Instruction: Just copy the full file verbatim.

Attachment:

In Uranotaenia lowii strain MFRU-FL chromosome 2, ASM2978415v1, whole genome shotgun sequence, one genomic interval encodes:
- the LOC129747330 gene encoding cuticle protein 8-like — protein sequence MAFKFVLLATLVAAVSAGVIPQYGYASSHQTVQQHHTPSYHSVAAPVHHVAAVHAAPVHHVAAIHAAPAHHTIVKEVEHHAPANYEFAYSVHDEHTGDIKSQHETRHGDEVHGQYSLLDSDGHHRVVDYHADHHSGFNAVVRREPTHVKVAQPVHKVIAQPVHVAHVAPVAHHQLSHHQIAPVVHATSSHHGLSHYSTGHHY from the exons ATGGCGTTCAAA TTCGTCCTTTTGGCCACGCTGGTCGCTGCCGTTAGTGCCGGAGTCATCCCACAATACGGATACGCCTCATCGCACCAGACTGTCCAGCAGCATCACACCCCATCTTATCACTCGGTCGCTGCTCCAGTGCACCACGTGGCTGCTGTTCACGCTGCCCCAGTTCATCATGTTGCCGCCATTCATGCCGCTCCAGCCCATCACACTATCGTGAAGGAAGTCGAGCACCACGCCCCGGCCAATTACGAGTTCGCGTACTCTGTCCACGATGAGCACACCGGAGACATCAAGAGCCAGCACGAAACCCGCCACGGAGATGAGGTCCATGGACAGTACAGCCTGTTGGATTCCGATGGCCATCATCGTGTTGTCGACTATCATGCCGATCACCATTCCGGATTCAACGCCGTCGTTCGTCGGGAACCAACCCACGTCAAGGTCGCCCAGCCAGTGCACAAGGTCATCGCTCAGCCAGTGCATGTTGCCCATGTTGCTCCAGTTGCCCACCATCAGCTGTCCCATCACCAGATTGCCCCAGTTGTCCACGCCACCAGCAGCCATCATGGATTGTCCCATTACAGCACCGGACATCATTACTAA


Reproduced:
In Uranotaenia lowii strain MFRU-FL chromosome 2, ASM2978415v1, whole genome shotgun sequence, one genomic interval encodes:
- the LOC129747330 gene encoding cuticle protein 8-like — protein sequence MAFKFVLLATLVAAVSAGVIPQYGYASSHQTVQQHHTPSYHSVAAPVHHVAAVHAAPVHHVAAIHAAPAHHTIVKEVEHHAPANYEFAYSVHDEHTGDIKSQHETRHGDEVHGQYSLLDSDGHHRVVDYHADHHSGFNAVVRREPTHVKVAQPVHKVIAQPVHVAHVAPVAHHQLSHHQIAPVVHATSSHHGLSHYSTGHHY from the exons ATGGCGTTCAAA TTCGTCCTTTTGGCCACGCTGGTCGCTGCCGTTAGTGCCGGAGTCATCCCACAATACGGATACGCCTCATCGCACCAGACTGTCCAGCAGCATCACACCCCATCTTATCACTCGGTCGCTGCTCCAGTGCACCACGTGGCTGCTGTTCACGCTGCCCCAGTTCATCATGTTGCCGCCATTCATGCCGCTCCAGCCCATCACACTATCGTGAAGGAAGTCGAGCACCACGCCCCGGCCAATTACGAGTTCGCGTACTCTGTCCACGATGAGCACACCGGAGACATCAAGAGCCAGCACGAAACCCGCCACGGAGATGAGGTCCATGGACAGTACAGCCTGTTGGATTCCGATGGCCATCATCGTGTTGTCGACTATCATGCCGATCACCATTCCGGATTCAACGCCGTCGTTCGTCGGGAACCAACCCACGTCAAGGTCGCCCAGCCAGTGCACAAGGTCATCGCTCAGCCAGTGCATGTTGCCCATGTTGCTCCAGTTGCCCACCATCAGCTGTCCCATCACCAGATTGCCCCAGTTGTCCACGCCACCAGCAGCCATCATGGATTGTCCCATTACAGCACCGGACATCATTACTAA